Sleeping Peter stirred from his fire, and rushed over to us ‘Bwana, this is the mountain of winds – she is calling for the rain’ The soft ground turned into small dust devils around our feet, and you could feel the force of air pressure as the wind grumbled down the mountain – and it smelt like rain and dust. We hurried to collect loose items lying around – but we were unprepared for this force of nature. The wind hit us in one sudden gust, and took with it camping chairs, kitchen utensils and empty water containers – we could hear the water containers making plonk-plonk noises and then splashes as they landed in water. The tents swayed to and fro, and one of the tent ropes came loose, flinging the tent peg into the dark.
No sooner had the wind hit, and it was gone. The world returned to silence as we surveyed the chaos. Sleeping Peter told us the wind doesn’t always come, and when it does, normally only a few times. So, we went back to our tents, everything covered in dust, and my refreshing bath was only a vague memory. The following morning we walked around picking up bits and pieces we could find. There was no damage done, but I made plans to pack things away at night until the rains finally arrived, and the wind no longer posed a threat. For many nights after that, the wind would come down again, and I would lie in the tent, feeling as if I was about to become airborne, as canvas flapped around and tents ropes pulled taught. I also wondered about the rains, as there was almost an excitement in the air, as nature was in the process of preparations.
We had decided to build a sort of jetty-come-pier, as beaching our boat was a problem. At the same time, we needed some level ground around our camp site, to make moving around and packaging live fish easier, when the time came. The idea was to level the terrace around the tents, and push large rocks over the side, which would almost land in the right spot for a jetty. It looked like an easy enough task, as small rocks protruded from the ground, so it was a matter of digging them out, covering the holes left behind – and well, that was the plan.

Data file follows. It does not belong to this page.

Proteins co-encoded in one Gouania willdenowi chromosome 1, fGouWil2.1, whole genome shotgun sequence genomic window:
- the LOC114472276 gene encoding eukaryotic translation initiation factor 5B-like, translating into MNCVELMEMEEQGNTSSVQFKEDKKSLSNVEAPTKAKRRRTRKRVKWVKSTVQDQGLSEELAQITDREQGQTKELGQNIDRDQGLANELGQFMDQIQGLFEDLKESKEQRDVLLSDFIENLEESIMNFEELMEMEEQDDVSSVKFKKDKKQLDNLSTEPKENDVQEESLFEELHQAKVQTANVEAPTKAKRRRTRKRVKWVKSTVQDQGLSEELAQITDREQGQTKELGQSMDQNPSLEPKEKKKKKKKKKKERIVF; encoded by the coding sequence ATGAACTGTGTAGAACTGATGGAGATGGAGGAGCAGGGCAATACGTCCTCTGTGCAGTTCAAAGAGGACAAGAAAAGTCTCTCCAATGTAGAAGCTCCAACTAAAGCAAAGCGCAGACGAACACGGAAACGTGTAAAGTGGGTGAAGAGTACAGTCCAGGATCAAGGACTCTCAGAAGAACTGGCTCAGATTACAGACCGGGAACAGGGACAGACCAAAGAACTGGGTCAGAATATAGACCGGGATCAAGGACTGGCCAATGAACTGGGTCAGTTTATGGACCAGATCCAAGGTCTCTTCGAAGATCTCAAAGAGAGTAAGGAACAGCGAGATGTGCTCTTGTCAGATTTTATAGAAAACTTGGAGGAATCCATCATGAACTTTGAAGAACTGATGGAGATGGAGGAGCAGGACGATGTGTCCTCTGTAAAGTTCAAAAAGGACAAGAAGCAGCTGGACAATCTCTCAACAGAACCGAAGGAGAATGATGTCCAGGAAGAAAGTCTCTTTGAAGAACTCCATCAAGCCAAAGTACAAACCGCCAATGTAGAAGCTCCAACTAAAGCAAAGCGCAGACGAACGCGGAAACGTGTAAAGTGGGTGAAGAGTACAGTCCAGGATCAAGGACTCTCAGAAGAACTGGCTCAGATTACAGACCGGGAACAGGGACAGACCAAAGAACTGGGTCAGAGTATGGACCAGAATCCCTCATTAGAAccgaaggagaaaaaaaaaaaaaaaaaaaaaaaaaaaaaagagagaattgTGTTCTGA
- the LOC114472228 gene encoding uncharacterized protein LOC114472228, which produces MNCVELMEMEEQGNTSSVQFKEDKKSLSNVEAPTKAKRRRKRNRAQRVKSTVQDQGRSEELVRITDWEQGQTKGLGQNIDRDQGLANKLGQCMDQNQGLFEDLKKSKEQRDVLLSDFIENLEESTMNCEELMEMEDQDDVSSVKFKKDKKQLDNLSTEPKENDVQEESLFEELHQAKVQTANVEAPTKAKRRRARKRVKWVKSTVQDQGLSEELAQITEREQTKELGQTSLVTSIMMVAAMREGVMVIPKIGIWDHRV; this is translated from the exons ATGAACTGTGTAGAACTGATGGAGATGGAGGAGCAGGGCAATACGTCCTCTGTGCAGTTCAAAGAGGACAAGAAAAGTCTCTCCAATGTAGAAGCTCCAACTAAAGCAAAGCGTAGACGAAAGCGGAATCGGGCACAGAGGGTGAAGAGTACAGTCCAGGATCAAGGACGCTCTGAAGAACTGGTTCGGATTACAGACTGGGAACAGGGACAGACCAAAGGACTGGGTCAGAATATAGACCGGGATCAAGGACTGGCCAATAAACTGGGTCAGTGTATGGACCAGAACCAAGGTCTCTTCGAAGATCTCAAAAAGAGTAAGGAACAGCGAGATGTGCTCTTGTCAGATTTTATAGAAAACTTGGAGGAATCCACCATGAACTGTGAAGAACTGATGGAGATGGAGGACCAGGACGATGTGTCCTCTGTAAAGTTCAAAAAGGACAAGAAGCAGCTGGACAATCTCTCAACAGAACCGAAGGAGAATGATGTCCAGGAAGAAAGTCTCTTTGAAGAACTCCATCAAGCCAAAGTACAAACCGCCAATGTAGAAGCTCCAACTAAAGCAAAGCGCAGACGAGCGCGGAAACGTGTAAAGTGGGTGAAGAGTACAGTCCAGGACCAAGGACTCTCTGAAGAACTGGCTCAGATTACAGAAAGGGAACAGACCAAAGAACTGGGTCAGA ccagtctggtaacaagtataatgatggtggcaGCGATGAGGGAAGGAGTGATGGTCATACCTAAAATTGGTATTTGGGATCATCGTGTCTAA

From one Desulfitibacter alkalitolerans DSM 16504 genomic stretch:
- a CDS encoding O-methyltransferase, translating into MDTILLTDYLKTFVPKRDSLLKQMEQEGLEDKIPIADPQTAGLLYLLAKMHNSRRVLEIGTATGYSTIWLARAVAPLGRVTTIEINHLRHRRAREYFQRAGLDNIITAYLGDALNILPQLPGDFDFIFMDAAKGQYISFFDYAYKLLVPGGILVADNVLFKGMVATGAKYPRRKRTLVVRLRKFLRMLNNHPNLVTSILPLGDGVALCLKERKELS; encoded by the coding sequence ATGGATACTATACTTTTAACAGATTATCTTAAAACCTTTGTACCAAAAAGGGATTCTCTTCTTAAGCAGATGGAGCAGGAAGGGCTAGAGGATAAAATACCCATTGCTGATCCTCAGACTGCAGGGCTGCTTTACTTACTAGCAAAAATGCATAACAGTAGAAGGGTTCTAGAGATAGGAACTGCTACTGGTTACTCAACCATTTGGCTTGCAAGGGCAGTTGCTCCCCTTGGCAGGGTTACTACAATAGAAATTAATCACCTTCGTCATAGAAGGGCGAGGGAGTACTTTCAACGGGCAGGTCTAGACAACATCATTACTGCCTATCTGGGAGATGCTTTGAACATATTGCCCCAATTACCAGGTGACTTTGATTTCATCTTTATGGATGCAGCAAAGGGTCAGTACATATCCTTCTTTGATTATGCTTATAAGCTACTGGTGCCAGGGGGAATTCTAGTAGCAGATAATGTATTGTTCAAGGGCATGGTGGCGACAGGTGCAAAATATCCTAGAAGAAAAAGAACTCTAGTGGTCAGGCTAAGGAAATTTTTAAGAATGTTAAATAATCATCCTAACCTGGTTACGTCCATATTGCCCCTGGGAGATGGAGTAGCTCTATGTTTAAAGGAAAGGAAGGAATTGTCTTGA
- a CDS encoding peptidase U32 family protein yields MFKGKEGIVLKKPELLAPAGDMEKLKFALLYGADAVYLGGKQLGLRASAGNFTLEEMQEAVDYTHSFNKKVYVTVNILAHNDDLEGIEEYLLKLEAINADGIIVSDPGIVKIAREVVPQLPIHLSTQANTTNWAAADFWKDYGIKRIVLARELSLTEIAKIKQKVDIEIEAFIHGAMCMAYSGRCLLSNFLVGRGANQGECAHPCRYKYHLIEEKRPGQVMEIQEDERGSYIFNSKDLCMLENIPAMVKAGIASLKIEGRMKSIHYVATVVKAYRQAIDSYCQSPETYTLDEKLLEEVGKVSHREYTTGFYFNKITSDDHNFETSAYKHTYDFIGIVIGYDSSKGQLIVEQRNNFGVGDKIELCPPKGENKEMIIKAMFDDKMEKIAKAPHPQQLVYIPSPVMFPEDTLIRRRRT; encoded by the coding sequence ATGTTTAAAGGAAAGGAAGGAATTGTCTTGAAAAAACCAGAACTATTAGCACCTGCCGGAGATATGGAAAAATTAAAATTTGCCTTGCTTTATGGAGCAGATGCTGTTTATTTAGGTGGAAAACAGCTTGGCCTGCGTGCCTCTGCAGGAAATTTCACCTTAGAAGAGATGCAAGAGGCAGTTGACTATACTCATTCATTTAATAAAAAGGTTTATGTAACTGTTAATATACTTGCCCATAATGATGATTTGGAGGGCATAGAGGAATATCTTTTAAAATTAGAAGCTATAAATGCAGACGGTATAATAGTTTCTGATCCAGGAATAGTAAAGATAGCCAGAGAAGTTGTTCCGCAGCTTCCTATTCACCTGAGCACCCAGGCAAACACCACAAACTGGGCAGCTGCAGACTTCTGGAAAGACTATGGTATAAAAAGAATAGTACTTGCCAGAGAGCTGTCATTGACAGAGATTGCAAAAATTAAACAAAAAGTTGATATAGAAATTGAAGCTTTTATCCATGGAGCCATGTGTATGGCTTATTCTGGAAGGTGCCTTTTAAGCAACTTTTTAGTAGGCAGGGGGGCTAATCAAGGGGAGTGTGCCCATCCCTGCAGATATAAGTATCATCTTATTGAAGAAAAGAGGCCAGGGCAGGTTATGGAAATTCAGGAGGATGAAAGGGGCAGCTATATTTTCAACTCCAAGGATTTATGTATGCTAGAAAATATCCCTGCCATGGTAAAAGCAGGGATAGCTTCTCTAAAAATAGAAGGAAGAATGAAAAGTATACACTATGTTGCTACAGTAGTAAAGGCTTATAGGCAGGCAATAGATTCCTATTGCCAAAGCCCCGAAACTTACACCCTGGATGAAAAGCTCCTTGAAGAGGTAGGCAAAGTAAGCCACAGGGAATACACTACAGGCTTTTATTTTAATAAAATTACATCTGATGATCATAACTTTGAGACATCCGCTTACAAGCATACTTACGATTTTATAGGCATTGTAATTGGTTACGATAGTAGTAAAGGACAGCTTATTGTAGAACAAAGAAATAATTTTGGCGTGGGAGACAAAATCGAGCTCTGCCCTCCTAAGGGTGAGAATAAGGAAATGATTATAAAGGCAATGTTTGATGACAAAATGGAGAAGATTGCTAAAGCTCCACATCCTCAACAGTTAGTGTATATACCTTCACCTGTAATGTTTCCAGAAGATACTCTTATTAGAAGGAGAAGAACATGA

The men sat around the Bwana, as he told them what the plan was, and after the usual haggle and banter, it was decided how this task was to be accomplished. Clearing the terrace was to be done first, so an area was marked out, and work started. I loved the way the men worked, as they would start singing, and kept a steady pace while they sang. It was truly beautiful to hear. If they got hot, they would drop whatever they were doing, and run down to the Lake and dive in. Simon1 would take a running leap and dive in, and time and time again, would resurface with a fish in his hand. I would just cringe, as there would be no hope of rescuing a bruised tropical fish – worth a lot of money alive – and inevitable the fish would be lunch.
Work progressed well, the ground was quite even, and then it was the rocks which had to be lifted out. Although small portions stuck out above ground, it was a very different matter beneath ground. Simon1 was inclined to be a bit of a show of, so he decided that this one rock ‘is no problems for Simon’, and started digging around it. Eventually all the men were involved, as this was a mountain of solid rock buried in the sand. After a few hours of digging, and using poles to lift it out, they managed to roll the rock over the terrace, and stood clapping and waving as the rock hit the bottom. Simon1 stood proudly with his hands on his hips, and proclaimed, laughing, that ‘it was a small stone’, and was ready for the next one.
Every rock they started on seemed bigger than the last, and each time the rock was proclaimed to be a small stone, amid howls of laughter at Simon1, who was sweating buckets. Obed was by far the strongest of the men, built like a greek god, and used to hard labour with his cattle. But, the men who lived next to the Lake had an issue of pride when it came to asking for help from a man from the escarpment. So, throughout the unearthing of ‘small stones’ Obed kept himself busy with raking the ground even, as it would also have been seen as below his stature if he offered help. Husband was well aware of this, and to keep the peace, always kept the men busy with tasks which would keep them apart. Over a period of three days, we had a good sized level area, and plenty of rocks to build the jetty with. One rock remained, which from the surface, seemed about the same size as ones already uncovered. But, this was not the case. The men dug forever, and still could not get to the bottom of the rock to remove it. Simon1 carried on and on about this now ‘small stone’ which nobody can lift, as Obed looked on, and teased everybody else about not been strong enough. There was much banter and debating about this rock, of all things. However, nobody referred to it as a rock – it was still ‘a small stone’. Eventually Simon1 was digging in a hole so deep around the rock that you could just see the tip of his head – but he was determined. Poles of all shapes and sizes had been cut, and placed around the rock to be able to pry it loose, but this rock was going nowhere.